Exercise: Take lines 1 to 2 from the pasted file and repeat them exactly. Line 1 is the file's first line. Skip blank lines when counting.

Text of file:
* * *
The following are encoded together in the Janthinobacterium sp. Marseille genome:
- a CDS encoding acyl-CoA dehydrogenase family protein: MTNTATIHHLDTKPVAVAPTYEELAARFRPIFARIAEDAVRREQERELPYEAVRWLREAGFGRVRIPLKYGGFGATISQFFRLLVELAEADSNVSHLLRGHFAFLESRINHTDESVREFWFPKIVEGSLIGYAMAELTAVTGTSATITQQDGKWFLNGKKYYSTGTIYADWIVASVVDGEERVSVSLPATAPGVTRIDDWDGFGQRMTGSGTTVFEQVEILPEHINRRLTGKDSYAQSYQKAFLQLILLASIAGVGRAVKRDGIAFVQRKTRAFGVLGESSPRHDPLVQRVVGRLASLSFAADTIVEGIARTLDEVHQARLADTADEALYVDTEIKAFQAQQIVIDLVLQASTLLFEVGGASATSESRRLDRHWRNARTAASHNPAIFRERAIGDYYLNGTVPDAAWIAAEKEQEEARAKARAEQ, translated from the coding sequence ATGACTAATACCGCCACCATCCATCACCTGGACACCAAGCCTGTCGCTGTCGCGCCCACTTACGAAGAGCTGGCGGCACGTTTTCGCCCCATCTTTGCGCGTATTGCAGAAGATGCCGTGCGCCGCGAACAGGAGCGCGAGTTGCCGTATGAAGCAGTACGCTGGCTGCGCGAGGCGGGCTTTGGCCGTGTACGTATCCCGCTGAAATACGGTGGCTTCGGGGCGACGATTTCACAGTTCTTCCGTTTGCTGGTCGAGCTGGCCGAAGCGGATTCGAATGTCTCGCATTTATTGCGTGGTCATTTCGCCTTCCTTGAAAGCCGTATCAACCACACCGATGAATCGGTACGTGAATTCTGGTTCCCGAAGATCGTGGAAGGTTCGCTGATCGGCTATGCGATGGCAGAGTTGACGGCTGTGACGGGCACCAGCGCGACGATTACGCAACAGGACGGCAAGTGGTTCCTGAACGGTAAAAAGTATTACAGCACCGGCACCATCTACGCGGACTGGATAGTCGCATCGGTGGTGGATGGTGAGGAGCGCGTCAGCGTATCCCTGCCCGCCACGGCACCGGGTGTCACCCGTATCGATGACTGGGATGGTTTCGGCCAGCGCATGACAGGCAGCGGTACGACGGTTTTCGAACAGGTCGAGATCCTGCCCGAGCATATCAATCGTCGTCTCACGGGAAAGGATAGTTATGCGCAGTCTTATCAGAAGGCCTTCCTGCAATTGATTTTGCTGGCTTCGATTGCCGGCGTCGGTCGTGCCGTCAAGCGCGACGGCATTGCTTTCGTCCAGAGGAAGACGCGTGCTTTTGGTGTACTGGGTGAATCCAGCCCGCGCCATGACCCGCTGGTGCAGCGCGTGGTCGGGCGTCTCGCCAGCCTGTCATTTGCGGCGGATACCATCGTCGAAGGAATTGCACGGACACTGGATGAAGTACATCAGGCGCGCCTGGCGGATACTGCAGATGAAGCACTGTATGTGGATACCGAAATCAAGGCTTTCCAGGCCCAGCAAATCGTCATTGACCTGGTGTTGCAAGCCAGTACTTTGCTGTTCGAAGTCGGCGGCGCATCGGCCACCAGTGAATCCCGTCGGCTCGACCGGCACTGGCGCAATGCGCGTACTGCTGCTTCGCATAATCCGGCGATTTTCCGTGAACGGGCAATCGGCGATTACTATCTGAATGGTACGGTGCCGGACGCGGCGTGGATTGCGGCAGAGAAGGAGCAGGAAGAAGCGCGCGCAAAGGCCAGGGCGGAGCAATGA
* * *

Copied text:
The following are encoded together in the Janthinobacterium sp. Marseille genome:
- a CDS encoding acyl-CoA dehydrogenase family protein: MTNTATIHHLDTKPVAVAPTYEELAARFRPIFARIAEDAVRREQERELPYEAVRWLREAGFGRVRIPLKYGGFGATISQFFRLLVELAEADSNVSHLLRGHFAFLESRINHTDESVREFWFPKIVEGSLIGYAMAELTAVTGTSATITQQDGKWFLNGKKYYSTGTIYADWIVASVVDGEERVSVSLPATAPGVTRIDDWDGFGQRMTGSGTTVFEQVEILPEHINRRLTGKDSYAQSYQKAFLQLILLASIAGVGRAVKRDGIAFVQRKTRAFGVLGESSPRHDPLVQRVVGRLASLSFAADTIVEGIARTLDEVHQARLADTADEALYVDTEIKAFQAQQIVIDLVLQASTLLFEVGGASATSESRRLDRHWRNARTAASHNPAIFRERAIGDYYLNGTVPDAAWIAAEKEQEEARAKARAEQ, translated from the coding sequence ATGACTAATACCGCCACCATCCATCACCTGGACACCAAGCCTGTCGCTGTCGCGCCCACTTACGAAGAGCTGGCGGCACGTTTTCGCCCCATCTTTGCGCGTATTGCAGAAGATGCCGTGCGCCGCGAACAGGAGCGCGAGTTGCCGTATGAAGCAGTACGCTGGCTGCGCGAGGCGGGCTTTGGCCGTGTACGTATCCCGCTGAAATACGGTGGCTTCGGGGCGACGATTTCACAGTTCTTCCGTTTGCTGGTCGAGCTGGCCGAAGCGGATTCGAATGTCTCGCATTTATTGCGTGGTCATTTCGCCTTCCTTGAAAGCCGTATCAACCACACCGATGAATCGGTACGTGAATTCTGGTTCCCGAAGATCGTGGAAGGTTCGCTGATCGGCTATGCGATGGCAGAGTTGACGGCTGTGACGGGCACCAGCGCGACGATTACGCAACAGGACGGCAAGTGGTTCCTGAACGGTAAAAAGTATTACAGCACCGGCACCATCTACGCGGACTGGATAGTCGCATCGGTGGTGGATGGTGAGGAGCGCGTCAGCGTATCCCTGCCCGCCACGGCACCGGGTGTCACCCGTATCGATGACTGGGATGGTTTCGGCCAGCGCATGACAGGCAGCGGTACGACGGTTTTCGAACAGGTCGAGATCCTGCCCGAGCATATCAATCGTCGTCTCACGGGAAAGGATAGTTATGCGCAGTCTTATCAGAAGGCCTTCCTGCAATTGATTTTGCTGGCTTCGATTGCCGGCGTCGGTCGTGCCGTCAAGCGCGACGGCATTGCTTTCGTCCAGAGGAAGACGCGTGCTTTTGGTGTACTGGGTGAATCCAGCCCGCGCCATGACCCGCTGGTGCAGCGCGTGGTCGGGCGTCTCGCCAGCCTGTCATTTGCGGCGGATACCATCGTCGAAGGAATTGCACGGACACTGGATGAAGTACATCAGGCGCGCCTGGCGGATACTGCAGATGAAGCACTGTATGTGGATACCGAAATCAAGGCTTTCCAGGCCCAGCAAATCGTCATTGACCTGGTGTTGCAAGCCAGTACTTTGCTGTTCGAAGTCGGCGGCGCATCGGCCACCAGTGAATCCCGTCGGCTCGACCGGCACTGGCGCAATGCGCGTACTGCTGCTTCGCATAATCCGGCGATTTTCCGTGAACGGGCAATCGGCGATTACTATCTGAATGGTACGGTGCCGGACGCGGCGTGGATTGCGGCAGAGAAGGAGCAGGAAGAAGCGCGCGCAAAGGCCAGGGCGGAGCAATGA